Warren Buffett recently joked that he had the ultimate economic plan; all members of Congress would be ineligible for re-election if the deficit were more than 3% of GDP. Buffett has a good idea but I have an even better one.
It would help housing, employment, and increase GDP. Here's the best part, it would not add a dime to the deficit. In fact, it would decrease the deficit as GDP grows. Furthermore, it would likely attract bi-partisan support. Most of the readers are probably ready to put me in an insane assylum, but just wait..
Its so simple you would think that no one in Washington would have thought of it, since they tend to like to make everything complicated even when its not. However my former Senator, Chuck Schumer thought of a great idea.
Here is Schumer's proposal:
Earlier this month, Sen. Chuck Schumer (D-NY) and Sen. Mike Lee (R-UT) introduced S. 1746, a bill that would make it easier for foreign nationals to enter and stay in the United States. Among other things, S. 1746 proposes several changes to the B-visa (visitor visa) program as well as the visa waiver program. Visitor visas include B-1s (temporary business travelers) and B-2s (tourists). (See INA § 101(a)(15)(B)) In general, foreign nationals do not need to obtain a B visa if they are from a visa waiver program country.
In addition, Section 8 of S. 1746 proposes creating a new non-immigrant visa for foreigners who spend at least $500,000 in cash to purchase one or more residences in the United States. While remaining in the U.S., the visa recipient must maintain ownership of residential property worth at least $500,000 and reside for more than 180 days per year in a U.S. residence that is worth at least $250,000. The visa grants authorization to visit the U.S. for a three-year period and may be renewed every three years under the same conditions. The ability to buy one’s way into the country provided for in Section 8 is similar in principle to the EB-5 employer immigrant visa program, which grants a green card to aliens who invest a minimum of $500,000 in a new commercial enterprise that creates or preserves at least 10 jobs.
Other significant provisions of the bill include:
- Visitor visas (B visas) for Chinese nationals that are valid for a minimum of five years and permit unlimited entry and exit to and from the U.S. (§ 2);
- The creation of a new “W” visa for Canadian citizens over 50 years old who own or lease property in the U.S., permitting them to visit the U.S. during a three-year period and stay in the U.S. for up to 240 consecutive days at a time (the visa may be renewed every three years and does not permit work authorization) (§ 5);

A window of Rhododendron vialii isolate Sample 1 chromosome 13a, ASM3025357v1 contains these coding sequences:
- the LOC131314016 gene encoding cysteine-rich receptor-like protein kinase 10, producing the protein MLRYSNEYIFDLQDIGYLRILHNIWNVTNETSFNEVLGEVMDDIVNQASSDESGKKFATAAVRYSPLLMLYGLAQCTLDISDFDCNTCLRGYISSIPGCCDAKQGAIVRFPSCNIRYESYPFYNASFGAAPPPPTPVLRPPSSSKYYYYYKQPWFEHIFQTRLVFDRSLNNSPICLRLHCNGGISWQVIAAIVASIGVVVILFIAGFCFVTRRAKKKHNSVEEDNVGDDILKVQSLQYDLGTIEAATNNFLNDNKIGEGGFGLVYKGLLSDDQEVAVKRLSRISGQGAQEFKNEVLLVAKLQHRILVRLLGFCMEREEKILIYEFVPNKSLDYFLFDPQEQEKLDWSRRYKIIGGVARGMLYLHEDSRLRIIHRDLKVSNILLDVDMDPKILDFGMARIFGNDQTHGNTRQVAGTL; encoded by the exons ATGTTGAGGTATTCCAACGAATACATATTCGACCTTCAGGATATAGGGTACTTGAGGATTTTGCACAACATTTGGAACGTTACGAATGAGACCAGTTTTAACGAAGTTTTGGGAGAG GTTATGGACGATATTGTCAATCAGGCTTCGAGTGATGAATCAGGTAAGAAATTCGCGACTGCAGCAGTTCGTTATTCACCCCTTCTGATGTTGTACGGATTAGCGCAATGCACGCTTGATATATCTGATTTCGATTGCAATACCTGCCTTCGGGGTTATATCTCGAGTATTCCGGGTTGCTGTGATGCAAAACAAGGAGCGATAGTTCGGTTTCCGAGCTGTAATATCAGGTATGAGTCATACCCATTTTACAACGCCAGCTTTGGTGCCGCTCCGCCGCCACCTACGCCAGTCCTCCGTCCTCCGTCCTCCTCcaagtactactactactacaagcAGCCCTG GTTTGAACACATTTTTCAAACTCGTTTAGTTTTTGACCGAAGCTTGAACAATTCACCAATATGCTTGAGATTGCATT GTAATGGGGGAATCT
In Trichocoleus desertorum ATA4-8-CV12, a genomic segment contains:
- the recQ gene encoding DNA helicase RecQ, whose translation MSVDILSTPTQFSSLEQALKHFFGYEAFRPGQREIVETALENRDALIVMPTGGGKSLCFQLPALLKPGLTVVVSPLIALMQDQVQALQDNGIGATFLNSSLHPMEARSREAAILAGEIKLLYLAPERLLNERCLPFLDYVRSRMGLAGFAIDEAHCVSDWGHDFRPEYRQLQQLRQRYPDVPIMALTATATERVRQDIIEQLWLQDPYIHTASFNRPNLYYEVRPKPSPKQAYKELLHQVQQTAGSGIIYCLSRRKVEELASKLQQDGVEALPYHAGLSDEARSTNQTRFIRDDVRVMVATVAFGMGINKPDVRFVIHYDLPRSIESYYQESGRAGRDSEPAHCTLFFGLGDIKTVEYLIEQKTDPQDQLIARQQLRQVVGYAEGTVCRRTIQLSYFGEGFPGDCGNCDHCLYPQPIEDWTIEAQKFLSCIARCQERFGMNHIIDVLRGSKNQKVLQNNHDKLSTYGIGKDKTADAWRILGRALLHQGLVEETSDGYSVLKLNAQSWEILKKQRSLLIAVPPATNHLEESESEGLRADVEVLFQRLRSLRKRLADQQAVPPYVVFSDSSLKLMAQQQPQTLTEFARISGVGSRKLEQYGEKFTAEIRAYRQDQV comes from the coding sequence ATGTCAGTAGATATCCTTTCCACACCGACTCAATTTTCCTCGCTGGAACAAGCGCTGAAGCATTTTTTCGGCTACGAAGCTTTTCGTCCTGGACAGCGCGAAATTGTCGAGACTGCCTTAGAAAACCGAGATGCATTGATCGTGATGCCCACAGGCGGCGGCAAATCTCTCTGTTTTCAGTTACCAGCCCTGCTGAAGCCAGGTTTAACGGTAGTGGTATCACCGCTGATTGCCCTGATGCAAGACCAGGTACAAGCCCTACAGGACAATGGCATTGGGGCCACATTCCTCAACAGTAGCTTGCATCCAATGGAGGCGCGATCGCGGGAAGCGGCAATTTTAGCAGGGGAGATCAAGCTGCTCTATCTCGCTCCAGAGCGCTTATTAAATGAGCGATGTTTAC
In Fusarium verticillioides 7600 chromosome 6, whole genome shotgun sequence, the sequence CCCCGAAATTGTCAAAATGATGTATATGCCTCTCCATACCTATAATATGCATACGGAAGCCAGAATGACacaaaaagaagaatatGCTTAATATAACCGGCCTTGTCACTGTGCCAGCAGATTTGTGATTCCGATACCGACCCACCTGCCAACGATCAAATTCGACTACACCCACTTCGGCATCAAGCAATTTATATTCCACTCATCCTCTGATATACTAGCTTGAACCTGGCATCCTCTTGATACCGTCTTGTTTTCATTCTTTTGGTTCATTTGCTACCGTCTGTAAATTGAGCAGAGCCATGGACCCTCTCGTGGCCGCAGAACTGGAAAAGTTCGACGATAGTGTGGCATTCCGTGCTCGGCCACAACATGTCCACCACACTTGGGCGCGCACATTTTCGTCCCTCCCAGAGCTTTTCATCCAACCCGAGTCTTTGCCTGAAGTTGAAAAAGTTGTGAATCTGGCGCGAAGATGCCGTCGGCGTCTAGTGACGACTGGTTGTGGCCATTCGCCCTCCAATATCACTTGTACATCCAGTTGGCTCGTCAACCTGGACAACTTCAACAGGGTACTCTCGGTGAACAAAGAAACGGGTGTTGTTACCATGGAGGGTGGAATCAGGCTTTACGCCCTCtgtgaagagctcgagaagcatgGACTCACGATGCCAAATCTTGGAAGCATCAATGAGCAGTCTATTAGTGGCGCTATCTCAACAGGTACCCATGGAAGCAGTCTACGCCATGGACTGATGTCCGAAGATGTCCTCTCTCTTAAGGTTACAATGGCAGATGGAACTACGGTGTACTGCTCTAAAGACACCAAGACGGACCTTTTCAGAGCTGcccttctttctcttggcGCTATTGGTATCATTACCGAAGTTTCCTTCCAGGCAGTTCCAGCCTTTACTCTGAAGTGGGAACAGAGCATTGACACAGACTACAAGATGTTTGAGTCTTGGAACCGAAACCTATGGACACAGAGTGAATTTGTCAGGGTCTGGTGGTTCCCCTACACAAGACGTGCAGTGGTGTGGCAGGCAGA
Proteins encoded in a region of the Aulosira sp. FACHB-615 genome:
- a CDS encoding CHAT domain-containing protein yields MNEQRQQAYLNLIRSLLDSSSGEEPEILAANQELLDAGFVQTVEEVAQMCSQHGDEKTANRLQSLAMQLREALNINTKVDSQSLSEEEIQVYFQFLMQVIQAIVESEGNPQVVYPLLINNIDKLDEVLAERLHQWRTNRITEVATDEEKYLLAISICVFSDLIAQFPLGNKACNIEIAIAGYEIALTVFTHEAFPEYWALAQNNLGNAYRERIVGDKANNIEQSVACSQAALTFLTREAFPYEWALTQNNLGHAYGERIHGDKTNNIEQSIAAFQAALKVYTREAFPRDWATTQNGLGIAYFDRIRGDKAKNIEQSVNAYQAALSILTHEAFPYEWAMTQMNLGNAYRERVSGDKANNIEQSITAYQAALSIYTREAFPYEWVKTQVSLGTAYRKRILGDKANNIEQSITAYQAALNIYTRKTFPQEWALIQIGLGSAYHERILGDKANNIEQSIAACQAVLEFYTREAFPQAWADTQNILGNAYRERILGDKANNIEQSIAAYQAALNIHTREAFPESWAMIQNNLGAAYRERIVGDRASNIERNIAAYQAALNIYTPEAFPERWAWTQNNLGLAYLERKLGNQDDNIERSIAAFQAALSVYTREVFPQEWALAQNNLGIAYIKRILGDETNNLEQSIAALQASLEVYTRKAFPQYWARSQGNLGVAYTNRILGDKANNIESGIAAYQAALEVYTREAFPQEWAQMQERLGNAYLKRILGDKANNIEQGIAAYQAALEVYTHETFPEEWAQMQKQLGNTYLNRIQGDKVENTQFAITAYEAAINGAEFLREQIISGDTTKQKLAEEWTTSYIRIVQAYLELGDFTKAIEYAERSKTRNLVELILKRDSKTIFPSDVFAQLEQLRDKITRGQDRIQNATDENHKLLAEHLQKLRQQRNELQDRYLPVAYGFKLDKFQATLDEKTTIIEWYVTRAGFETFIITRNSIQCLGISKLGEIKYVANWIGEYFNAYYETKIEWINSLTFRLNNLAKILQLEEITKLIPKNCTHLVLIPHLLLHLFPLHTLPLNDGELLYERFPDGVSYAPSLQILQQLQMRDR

- Requirement that the Secretary of State decrease the application and issuance fees charged to visitor visa seekers during “low peak” seasons when demand for such visas are lower (§ 6); and
- Alteration of the qualifications for designation as a visa waiver program country by alternatively permitting countries who have a three percent visa overstay rate or lower for the previous fiscal year to qualify (§ 7).
More than half of China's millionaires are either considering emigrating or have already taken steps to do so, according to a survey that builds on similar findings earlier this year, highlighting worries among the business elite about their quality of life and financial prospects, despite the country's fast-paced growth.
The U.S. is the most popular emigration destination, according to the survey of 980 Chinese people with assets of more than 10 million yuan ($1.6 million) published on Saturday by Bank of China and wealth researcher Hurun Report.
Mr. Hoogewerf said respondents with assets of 100 million or more were even more inclined to emigrate, with 55% considering leaving China, and 21% already living overseas or having filed applications.
The top destination among those emigrating was the U.S., accounting for 40%, followed by Canada with 37%, Singapore with 14% and Europe with 11%, the survey showed.
One-third of respondents said they had assets overseas, and an additional 28% said they planned to invest abroad in the next three years. Half of those with overseas assets listed their children's education as the reason, while 32% cited emigration.
The U.S. was the most popular destination for their investments, accounting for 42%, and property was the most popular type of investment, accounting for 51%, according to the survey.